If you live in New York and have yet to hear about Poke (pronounced POH-keh), well, we’d like to know if everything’s ok under that rock where you’ve been living. For those who are out of the loop, Poke bowls are taking the city by storm – a customizable mix including a base of brown rice, white rice, or greens; cubed raw fish; dressing; and toppings. Think of it as sushi’s answer to the burrito bowl.
While the mainland is just now catching on to this healthy, filling delicacy, the dish is a traditional staple in Hawaii, where Michelin-rated Chef Masashi Ito – a force behind FiDi’s newest Poke spot, Poke Chan – grew up. With Poke Chan set to open in FiDi next week, we caught up with Chef Masa to discuss the restaurant, the Poke craze, and the latest East Coast vs. West Coast battle. No, we’re not talking about rap – we’re talking about sushi.
When did you decide to start a Poke restaurant, and why? Poke has always been a part of my life, having spent my early childhood in Hawaii, so I always knew it was a great dish. When it started to take off in Los Angeles a few years ago, it gained a cult following for being a healthy, accessible and filling lunch option. I had been in New York to launch another restaurant, Sushi Zo, when it started to gain steam here, and that’s when I decided to open a Poke restaurant. The first Poke Chan location opened in December 2016 at 32nd Street and Fifth Avenue, and just four months later, we’re launching our second restaurant.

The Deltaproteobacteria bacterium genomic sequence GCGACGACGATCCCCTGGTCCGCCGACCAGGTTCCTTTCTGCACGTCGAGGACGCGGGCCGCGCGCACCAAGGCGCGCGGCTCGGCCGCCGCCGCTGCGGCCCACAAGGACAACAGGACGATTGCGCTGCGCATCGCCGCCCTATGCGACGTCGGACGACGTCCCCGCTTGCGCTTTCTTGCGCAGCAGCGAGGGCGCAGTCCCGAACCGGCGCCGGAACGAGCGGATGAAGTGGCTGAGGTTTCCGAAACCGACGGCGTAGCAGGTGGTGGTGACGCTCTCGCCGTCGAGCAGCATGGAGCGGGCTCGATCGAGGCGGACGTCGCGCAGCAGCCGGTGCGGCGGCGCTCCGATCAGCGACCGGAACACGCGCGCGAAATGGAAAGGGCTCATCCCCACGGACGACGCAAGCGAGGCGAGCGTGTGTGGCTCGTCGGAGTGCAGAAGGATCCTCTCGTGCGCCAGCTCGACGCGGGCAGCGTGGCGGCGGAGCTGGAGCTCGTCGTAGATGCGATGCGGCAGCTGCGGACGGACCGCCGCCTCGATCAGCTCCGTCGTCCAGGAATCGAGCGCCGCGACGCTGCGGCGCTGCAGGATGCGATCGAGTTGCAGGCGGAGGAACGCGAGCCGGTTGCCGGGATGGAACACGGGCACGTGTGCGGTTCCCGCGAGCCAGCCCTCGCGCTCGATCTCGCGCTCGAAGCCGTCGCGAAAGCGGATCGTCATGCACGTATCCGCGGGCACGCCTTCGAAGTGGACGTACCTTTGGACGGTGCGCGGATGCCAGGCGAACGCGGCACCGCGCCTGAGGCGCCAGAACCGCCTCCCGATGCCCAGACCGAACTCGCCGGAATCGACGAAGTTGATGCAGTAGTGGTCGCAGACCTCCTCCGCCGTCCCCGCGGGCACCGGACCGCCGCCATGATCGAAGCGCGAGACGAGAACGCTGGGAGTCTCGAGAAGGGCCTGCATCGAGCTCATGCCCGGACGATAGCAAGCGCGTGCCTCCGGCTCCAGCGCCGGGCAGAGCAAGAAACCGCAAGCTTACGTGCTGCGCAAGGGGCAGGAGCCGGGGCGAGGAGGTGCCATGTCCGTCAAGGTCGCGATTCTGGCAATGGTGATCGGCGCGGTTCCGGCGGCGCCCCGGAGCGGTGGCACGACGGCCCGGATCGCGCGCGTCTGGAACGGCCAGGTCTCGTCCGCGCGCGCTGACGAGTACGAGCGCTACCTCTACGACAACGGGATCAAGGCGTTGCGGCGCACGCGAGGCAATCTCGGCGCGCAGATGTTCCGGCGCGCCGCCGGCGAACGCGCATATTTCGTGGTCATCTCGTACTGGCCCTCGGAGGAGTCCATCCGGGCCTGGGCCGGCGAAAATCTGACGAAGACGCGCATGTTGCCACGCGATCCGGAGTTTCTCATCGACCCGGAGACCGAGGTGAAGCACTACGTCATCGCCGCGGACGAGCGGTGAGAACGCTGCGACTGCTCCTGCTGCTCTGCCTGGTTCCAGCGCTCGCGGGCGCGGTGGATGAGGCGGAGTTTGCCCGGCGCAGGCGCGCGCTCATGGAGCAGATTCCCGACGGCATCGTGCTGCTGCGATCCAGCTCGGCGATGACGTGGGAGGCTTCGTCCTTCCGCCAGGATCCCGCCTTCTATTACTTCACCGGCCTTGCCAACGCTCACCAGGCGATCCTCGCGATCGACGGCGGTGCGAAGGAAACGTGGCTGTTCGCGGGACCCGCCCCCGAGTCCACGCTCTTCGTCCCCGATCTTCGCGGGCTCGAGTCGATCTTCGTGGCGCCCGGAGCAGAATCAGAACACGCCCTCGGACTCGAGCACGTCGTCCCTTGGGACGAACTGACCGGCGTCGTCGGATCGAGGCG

Poke is one of the hottest food trends in NYC. Why do you think it’s gained such a massive following? The general idea people have around raw fish – at least quality raw fish – is that it’s a much more expensive choice for a meal. Poke makes a healthy option more accessible and affordable to a wider audience, which goes a long way to establishing a following. Especially in a city like New York, where eating out is more the rule than the exception, people can get their take-out lunches and dinners without feeling guilty about the price or the calorie count.
The bonus is that Poke bowls are pretty – a huge plus for the Instagram generation.
Poke Chan’s FiDi location at 100 William Street will be the second outpost for the restaurant. Why the Financial District, specifically? Will there be any differences at this location from the first on Fifth Avenue? The Financial District is a dynamic neighborhood with a great mix of office workers and full-time residents, creating the perfect location for a restaurant like ours, which will appeal to all groups. For now, we are planning to launch the same menu as the one we’ve established at our Fifth Avenue location. That being said, we will adjust our menus and mix-ins based on demand in each location. We’re also looking into establishing a delivery service to make it even more convenient for people to get their Poke fix.
Are you planning further expansion of Poke Chan this year? We are currently in talks to establish a location at Chelsea Market, and we’re planning for further expansion throughout the balance of this year.
You received a Michelin star for your last restaurant, Sushi Zo, within a year of opening the NYC outpost of the LA-based restaurant. At the time, you discussed East Coast and West Coast sushi. So, what’s the difference? While both New York and LA qualify as foodie destinations, when it comes to sushi, LA is decidedly traditional. This is starting to change a bit now, but with a high concentration of Japanese residents, LA sushi has primarily stuck to the norms.
In New York, by contrast, chefs across cuisines are always looking for new ingredients and unique spins on traditional dishes. We’re always one-upping each other to try and blow people’s minds. For me, that translates to trying new sources, ingredients and fish to develop completely unique menu items, often blending with other cuisines to create truly special mashups that speak to New Yorkers’ desire for culinary innovation.